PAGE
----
Trio get medicine Nobel for finding brain's 'GPS'

Trio get medicine Nobel for finding brain's 'GPS'

Research may help find cure for Alzheimer's

Trio get medicine Nobel for finding brain's 'GPS'

British-American researcher John O’Keefe and Norwegian couple Edvard and May-Britt Moser on Monday won the Nobel Prize in Medicine for discovering a positioning system in the brain.

The jury said the trio earned the coveted prize for discovering an “inner GPS”, which enables us to orient ourselves in space. Their findings will have implications for research in Alzheimer’s and other diseases of the brain.

“The discoveries of John O’Keefe, May-Britt Moser and Edvard Moser have solved a problem that has occupied philosophers and scientists for centuries – How the brain creates a map of the space surrounding us and how we can navigate our way through a complex environment,” it said.

In 1971, O’Keefe discovered the first component of the system after finding that lab rats had specific cells in the hippocampus that get triggered at a specific location in a room. Other nerve cells were activated when the rat was at other places, leading O’Keefe to the conclusion that “place cells” were responsible for forming a map of the room.

Over three decades later, in 2005, May-Britt and Edvard Moser discovered another piece of the brain’s invisible positioning system. They identified “grid cells”, neurons that generate a coordinated system, which enable the brain to precisely position places and find paths. Research in grid cells gives insight into how memories are created and explains why we often have to picture a location in our minds to recall events.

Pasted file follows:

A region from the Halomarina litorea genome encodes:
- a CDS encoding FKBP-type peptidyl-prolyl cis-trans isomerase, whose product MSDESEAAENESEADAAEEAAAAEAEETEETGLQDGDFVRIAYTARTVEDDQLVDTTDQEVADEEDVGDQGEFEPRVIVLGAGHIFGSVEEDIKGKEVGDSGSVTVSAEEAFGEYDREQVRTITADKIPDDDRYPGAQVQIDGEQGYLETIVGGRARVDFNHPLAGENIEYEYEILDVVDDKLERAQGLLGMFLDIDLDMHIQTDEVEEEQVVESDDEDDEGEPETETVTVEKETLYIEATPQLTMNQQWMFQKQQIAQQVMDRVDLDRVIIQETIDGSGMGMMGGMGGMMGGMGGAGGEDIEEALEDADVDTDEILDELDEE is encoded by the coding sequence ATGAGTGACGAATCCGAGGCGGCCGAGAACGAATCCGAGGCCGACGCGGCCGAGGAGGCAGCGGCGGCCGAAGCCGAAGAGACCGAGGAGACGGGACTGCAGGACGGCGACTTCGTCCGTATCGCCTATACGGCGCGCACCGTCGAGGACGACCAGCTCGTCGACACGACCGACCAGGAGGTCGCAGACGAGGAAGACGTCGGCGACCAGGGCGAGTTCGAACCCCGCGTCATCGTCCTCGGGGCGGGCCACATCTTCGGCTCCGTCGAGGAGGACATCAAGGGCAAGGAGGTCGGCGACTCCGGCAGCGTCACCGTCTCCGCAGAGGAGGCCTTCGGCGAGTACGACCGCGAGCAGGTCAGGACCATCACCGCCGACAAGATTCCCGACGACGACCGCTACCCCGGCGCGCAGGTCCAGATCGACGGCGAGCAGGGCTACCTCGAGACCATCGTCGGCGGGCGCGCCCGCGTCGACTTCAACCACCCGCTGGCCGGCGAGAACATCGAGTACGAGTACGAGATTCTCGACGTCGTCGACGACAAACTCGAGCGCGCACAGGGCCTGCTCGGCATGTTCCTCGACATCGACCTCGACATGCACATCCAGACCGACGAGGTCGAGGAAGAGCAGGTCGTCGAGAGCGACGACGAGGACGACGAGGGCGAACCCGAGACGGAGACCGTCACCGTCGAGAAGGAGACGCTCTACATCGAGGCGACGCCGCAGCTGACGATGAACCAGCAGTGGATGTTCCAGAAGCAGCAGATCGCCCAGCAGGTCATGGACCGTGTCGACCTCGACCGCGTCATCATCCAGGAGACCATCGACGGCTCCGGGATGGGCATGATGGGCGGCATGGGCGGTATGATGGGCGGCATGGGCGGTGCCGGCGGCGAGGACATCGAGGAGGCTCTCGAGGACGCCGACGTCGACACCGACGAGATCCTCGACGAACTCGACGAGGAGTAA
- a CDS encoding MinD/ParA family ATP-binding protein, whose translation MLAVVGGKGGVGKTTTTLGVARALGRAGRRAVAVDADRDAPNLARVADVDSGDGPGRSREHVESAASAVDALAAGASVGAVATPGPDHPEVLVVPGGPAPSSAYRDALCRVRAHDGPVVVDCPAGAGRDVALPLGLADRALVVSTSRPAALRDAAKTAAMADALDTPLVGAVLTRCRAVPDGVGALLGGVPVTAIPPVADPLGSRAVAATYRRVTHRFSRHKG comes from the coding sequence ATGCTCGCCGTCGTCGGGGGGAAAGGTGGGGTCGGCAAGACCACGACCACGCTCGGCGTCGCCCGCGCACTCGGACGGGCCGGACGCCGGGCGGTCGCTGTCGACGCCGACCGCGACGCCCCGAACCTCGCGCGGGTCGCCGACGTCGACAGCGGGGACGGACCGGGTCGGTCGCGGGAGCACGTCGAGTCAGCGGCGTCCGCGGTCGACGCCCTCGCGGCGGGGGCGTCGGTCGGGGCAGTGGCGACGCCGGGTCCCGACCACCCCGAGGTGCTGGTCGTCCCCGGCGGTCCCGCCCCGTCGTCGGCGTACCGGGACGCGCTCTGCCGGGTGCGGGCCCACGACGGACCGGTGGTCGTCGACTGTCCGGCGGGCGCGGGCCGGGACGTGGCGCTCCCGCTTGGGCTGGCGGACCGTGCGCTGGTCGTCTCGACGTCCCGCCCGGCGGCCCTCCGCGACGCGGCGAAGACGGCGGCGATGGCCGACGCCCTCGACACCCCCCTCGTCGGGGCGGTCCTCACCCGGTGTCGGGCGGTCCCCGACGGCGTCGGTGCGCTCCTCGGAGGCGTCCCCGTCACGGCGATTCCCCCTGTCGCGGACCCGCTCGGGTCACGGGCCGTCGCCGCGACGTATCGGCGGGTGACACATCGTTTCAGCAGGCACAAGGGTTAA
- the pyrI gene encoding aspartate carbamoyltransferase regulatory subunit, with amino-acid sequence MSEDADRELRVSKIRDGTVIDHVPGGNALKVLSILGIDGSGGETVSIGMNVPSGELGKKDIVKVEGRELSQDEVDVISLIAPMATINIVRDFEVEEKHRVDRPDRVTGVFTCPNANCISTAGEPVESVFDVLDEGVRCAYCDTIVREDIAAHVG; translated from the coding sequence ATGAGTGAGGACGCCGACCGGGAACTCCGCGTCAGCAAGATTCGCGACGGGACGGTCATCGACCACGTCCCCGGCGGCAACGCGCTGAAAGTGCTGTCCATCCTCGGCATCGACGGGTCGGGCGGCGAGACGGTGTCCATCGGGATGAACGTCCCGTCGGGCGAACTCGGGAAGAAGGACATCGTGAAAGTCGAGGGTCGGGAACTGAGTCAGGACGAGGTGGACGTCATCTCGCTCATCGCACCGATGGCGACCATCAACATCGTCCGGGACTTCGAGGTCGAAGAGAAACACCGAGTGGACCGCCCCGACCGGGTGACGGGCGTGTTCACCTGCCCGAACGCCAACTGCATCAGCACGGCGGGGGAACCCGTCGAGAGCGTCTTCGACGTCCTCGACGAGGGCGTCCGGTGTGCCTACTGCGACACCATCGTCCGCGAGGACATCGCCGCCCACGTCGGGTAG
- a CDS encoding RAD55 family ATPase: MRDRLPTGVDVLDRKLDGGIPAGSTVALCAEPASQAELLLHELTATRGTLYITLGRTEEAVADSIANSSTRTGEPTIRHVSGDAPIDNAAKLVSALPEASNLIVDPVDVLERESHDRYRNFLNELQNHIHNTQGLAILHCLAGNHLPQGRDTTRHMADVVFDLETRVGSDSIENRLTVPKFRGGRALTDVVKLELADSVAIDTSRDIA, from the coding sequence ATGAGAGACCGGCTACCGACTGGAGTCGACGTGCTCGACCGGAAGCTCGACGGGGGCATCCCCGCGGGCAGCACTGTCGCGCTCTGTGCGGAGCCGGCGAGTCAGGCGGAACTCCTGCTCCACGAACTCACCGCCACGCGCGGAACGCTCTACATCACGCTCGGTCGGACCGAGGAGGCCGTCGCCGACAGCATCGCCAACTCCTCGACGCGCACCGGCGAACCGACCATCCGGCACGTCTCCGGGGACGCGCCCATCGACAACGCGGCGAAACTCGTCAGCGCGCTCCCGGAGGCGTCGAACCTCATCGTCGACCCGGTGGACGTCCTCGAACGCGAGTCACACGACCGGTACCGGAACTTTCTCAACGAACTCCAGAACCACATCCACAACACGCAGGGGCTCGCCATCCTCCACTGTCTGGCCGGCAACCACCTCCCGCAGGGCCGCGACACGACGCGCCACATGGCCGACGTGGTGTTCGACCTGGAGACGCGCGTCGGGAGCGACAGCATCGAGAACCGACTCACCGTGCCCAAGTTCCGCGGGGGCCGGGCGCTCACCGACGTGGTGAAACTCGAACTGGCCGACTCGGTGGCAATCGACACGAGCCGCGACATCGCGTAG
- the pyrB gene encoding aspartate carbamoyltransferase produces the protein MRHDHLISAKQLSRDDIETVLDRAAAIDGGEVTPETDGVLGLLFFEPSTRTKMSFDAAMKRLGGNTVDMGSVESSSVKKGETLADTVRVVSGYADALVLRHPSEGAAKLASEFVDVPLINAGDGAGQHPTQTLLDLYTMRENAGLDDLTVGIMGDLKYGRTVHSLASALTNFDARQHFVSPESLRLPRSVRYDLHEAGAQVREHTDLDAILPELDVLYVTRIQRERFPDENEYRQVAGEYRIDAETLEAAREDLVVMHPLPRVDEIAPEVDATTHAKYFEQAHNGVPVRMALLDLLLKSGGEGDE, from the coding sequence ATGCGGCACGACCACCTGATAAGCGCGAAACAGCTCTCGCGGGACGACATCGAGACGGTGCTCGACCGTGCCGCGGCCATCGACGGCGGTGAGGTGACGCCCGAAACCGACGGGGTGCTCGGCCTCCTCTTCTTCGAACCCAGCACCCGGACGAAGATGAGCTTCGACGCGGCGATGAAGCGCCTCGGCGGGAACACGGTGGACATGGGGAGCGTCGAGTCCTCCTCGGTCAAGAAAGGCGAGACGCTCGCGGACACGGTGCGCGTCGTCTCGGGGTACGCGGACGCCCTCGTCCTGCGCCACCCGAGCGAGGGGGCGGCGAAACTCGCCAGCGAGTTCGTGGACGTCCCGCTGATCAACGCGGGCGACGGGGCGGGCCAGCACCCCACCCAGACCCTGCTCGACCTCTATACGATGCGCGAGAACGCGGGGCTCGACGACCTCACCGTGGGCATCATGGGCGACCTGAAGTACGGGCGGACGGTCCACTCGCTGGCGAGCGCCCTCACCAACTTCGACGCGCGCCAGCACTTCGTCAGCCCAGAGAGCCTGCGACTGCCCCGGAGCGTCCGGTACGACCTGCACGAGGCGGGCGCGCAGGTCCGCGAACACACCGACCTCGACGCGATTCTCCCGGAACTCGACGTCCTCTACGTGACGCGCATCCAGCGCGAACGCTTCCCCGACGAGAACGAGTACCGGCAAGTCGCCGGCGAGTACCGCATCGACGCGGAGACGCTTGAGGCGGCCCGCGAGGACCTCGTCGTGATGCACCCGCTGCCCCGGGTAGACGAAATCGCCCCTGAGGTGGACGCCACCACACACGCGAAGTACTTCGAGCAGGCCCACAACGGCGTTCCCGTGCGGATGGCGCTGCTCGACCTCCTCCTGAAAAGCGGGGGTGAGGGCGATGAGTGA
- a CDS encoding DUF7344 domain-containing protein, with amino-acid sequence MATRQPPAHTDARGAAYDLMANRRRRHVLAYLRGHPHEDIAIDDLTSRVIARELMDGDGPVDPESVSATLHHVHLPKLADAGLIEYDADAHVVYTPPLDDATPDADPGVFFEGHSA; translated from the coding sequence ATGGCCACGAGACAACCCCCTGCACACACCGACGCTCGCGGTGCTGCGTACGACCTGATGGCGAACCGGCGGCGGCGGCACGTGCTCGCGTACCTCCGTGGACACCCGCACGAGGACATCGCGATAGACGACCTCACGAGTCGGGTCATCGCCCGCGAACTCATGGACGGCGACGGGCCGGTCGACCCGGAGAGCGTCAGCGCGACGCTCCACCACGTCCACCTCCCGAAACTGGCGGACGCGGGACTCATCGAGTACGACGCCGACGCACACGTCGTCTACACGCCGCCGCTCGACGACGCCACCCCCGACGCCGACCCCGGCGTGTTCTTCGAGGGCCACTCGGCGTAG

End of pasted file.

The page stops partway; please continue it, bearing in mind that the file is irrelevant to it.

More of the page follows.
The jury pointed out that the trio’s research is relevant for sufferers of Alzheimer’s disease, who often lose their way and cannot recognise environments. “Knowledge about the brain’s positioning system may, therefore, help us understand the mechanism underpinning the devastating spatial memory loss that affects people with this disease,” it said.

When the Nobel Foundation told her about winning the prize, May-Britt Moser said she was “in shock” and that her husband did not know yet as he was on a plane to Munich. The jury said the work had led to a “paradigm shift” in understanding how groups of specialised cells work together in the brain. The question of place and navigation has occupied philosophers for centuries.

In a comment, Andrew King, a professor of neurophysiology at Britain’s University of Oxford, said O’Keefe had revolutionised scientists’ understanding. “This work highlights the importance of electrophysiological studies in animals and gives major insight into how the brain works.”